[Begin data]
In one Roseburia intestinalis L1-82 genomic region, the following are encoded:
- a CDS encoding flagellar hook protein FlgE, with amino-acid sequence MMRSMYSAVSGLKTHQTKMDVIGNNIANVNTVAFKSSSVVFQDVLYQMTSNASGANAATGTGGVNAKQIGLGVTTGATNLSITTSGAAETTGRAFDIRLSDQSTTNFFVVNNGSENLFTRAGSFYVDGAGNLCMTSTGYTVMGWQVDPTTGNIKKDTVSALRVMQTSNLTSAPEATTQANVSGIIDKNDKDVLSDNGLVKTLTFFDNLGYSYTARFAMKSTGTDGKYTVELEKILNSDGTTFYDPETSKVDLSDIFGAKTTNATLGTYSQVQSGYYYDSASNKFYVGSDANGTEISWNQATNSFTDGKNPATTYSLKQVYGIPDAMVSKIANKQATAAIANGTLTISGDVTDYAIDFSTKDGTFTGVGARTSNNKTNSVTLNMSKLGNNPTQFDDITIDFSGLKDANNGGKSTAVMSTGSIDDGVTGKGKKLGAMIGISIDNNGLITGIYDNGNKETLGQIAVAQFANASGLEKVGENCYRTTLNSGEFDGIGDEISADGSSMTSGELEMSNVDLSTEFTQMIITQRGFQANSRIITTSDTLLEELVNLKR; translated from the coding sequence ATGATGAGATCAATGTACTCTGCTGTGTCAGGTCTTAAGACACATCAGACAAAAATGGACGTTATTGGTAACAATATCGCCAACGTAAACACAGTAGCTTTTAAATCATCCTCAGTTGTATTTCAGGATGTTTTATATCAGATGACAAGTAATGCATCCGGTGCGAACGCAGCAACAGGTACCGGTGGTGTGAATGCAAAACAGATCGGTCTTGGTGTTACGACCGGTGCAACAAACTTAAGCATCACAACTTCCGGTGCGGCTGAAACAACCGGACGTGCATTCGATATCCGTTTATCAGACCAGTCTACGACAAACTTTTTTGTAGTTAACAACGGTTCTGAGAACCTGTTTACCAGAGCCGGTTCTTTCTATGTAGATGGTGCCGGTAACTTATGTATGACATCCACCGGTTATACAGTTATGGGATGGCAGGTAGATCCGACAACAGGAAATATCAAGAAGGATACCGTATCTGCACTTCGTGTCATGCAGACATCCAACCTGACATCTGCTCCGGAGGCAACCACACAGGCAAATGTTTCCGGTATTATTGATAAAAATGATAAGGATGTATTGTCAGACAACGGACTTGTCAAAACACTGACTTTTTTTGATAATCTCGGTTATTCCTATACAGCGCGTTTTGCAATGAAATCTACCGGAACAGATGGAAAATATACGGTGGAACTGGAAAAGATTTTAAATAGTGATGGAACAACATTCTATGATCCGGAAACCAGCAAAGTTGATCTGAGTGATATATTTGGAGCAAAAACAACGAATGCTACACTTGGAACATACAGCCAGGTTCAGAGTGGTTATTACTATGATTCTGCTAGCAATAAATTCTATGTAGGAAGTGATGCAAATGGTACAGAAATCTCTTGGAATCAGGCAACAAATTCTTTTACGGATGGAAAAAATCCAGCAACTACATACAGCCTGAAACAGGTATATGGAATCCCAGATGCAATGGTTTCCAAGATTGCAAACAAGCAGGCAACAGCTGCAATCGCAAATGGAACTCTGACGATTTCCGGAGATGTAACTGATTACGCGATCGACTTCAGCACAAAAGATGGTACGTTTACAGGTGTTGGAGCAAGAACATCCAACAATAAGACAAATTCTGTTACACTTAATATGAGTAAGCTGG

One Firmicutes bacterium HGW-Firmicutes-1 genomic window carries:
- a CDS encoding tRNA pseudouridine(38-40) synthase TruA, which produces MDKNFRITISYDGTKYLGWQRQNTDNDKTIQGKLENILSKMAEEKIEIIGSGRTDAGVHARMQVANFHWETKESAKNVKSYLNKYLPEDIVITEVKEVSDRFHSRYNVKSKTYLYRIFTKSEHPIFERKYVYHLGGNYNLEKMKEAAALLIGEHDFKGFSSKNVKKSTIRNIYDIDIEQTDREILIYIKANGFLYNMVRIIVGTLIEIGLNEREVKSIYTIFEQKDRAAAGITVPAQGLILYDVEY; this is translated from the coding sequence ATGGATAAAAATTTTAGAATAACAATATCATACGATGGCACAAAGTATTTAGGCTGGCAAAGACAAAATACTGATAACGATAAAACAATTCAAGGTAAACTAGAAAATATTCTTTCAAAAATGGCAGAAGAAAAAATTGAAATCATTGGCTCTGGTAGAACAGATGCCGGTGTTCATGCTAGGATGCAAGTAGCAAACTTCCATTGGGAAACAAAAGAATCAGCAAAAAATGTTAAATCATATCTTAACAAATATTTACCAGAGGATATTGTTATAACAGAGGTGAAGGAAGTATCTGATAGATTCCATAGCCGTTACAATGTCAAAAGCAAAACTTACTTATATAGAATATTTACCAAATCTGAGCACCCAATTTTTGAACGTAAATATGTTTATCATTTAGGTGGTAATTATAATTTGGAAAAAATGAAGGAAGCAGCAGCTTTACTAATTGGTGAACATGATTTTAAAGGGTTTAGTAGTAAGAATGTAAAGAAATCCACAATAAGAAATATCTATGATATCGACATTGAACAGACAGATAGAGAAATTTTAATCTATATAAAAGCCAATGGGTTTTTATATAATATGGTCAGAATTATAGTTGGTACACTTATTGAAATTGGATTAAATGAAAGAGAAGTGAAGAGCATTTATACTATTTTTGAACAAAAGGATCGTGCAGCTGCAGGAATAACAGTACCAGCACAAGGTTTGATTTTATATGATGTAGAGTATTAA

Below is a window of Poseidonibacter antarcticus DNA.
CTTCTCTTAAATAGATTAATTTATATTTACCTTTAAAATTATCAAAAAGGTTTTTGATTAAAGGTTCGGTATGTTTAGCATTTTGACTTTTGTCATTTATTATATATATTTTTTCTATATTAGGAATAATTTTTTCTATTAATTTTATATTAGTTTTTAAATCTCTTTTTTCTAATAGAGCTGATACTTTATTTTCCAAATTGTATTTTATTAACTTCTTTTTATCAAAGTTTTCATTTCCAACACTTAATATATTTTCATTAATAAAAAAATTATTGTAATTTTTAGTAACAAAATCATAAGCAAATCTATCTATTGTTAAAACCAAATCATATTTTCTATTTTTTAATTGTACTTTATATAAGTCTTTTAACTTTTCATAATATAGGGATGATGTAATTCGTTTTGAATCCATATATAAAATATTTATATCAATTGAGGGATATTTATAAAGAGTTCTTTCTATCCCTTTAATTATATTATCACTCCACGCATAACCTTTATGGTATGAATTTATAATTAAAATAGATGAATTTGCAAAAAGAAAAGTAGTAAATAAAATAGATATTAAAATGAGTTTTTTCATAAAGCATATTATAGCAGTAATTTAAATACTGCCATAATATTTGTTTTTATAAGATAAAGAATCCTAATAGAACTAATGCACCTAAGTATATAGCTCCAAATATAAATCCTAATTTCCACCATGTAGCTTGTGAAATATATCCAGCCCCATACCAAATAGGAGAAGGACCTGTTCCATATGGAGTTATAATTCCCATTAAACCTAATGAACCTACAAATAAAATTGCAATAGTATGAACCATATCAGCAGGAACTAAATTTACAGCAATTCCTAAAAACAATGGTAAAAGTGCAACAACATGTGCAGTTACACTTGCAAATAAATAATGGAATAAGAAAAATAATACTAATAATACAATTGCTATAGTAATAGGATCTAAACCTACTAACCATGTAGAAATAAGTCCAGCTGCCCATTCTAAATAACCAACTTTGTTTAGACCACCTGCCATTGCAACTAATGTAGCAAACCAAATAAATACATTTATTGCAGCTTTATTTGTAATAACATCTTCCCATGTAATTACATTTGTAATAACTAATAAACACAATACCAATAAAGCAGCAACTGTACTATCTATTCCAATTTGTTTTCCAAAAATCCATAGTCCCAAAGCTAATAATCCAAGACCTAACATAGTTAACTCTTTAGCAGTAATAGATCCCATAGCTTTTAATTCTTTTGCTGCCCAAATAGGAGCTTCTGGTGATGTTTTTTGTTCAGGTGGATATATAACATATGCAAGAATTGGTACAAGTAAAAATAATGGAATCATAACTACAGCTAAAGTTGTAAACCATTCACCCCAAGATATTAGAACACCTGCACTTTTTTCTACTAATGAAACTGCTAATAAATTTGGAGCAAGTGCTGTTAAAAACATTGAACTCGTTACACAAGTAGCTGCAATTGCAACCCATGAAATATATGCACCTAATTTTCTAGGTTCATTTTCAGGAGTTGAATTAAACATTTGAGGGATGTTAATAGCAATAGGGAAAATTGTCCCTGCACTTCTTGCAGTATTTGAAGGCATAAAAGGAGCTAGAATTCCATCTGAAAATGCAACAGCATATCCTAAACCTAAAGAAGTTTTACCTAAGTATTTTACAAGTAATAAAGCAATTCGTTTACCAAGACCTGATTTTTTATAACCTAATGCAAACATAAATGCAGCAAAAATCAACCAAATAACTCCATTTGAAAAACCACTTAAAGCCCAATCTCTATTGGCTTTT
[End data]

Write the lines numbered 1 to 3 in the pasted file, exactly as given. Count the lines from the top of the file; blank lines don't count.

In one Roseburia intestinalis L1-82 genomic region, the following are encoded:
- a CDS encoding flagellar hook protein FlgE, with amino-acid sequence MMRSMYSAVSGLKTHQTKMDVIGNNIANVNTVAFKSSSVVFQDVLYQMTSNASGANAATGTGGVNAKQIGLGVTTGATNLSITTSGAAETTGRAFDIRLSDQSTTNFFVVNNGSENLFTRAGSFYVDGAGNLCMTSTGYTVMGWQVDPTTGNIKKDTVSALRVMQTSNLTSAPEATTQANVSGIIDKNDKDVLSDNGLVKTLTFFDNLGYSYTARFAMKSTGTDGKYTVELEKILNSDGTTFYDPETSKVDLSDIFGAKTTNATLGTYSQVQSGYYYDSASNKFYVGSDANGTEISWNQATNSFTDGKNPATTYSLKQVYGIPDAMVSKIANKQATAAIANGTLTISGDVTDYAIDFSTKDGTFTGVGARTSNNKTNSVTLNMSKLGNNPTQFDDITIDFSGLKDANNGGKSTAVMSTGSIDDGVTGKGKKLGAMIGISIDNNGLITGIYDNGNKETLGQIAVAQFANASGLEKVGENCYRTTLNSGEFDGIGDEISADGSSMTSGELEMSNVDLSTEFTQMIITQRGFQANSRIITTSDTLLEELVNLKR; translated from the coding sequence ATGATGAGATCAATGTACTCTGCTGTGTCAGGTCTTAAGACACATCAGACAAAAATGGACGTTATTGGTAACAATATCGCCAACGTAAACACAGTAGCTTTTAAATCATCCTCAGTTGTATTTCAGGATGTTTTATATCAGATGACAAGTAATGCATCCGGTGCGAACGCAGCAACAGGTACCGGTGGTGTGAATGCAAAACAGATCGGTCTTGGTGTTACGACCGGTGCAACAAACTTAAGCATCACAACTTCCGGTGCGGCTGAAACAACCGGACGTGCATTCGATATCCGTTTATCAGACCAGTCTACGACAAACTTTTTTGTAGTTAACAACGGTTCTGAGAACCTGTTTACCAGAGCCGGTTCTTTCTATGTAGATGGTGCCGGTAACTTATGTATGACATCCACCGGTTATACAGTTATGGGATGGCAGGTAGATCCGACAACAGGAAATATCAAGAAGGATACCGTATCTGCACTTCGTGTCATGCAGACATCCAACCTGACATCTGCTCCGGAGGCAACCACACAGGCAAATGTTTCCGGTATTATTGATAAAAATGATAAGGATGTATTGTCAGACAACGGACTTGTCAAAACACTGACTTTTTTTGATAATCTCGGTTATTCCTATACAGCGCGTTTTGCAATGAAATCTACCGGAACAGATGGAAAATATACGGTGGAACTGGAAAAGATTTTAAATAGTGATGGAACAACATTCTATGATCCGGAAACCAGCAAAGTTGATCTGAGTGATATATTTGGAGCAAAAACAACGAATGCTACACTTGGAACATACAGCCAGGTTCAGAGTGGTTATTACTATGATTCTGCTAGCAATAAATTCTATGTAGGAAGTGATGCAAATGGTACAGAAATCTCTTGGAATCAGGCAACAAATTCTTTTACGGATGGAAAAAATCCAGCAACTACATACAGCCTGAAACAGGTATATGGAATCCCAGATGCAATGGTTTCCAAGATTGCAAACAAGCAGGCAACAGCTGCAATCGCAAATGGAACTCTGACGATTTCCGGAGATGTAACTGATTACGCGATCGACTTCAGCACAAAAGATGGTACGTTTACAGGTGTTGGAGCAAGAACATCCAACAATAAGACAAATTCTGTTACACTTAATATGAGTAAGCTGG

One Firmicutes bacterium HGW-Firmicutes-1 genomic window carries: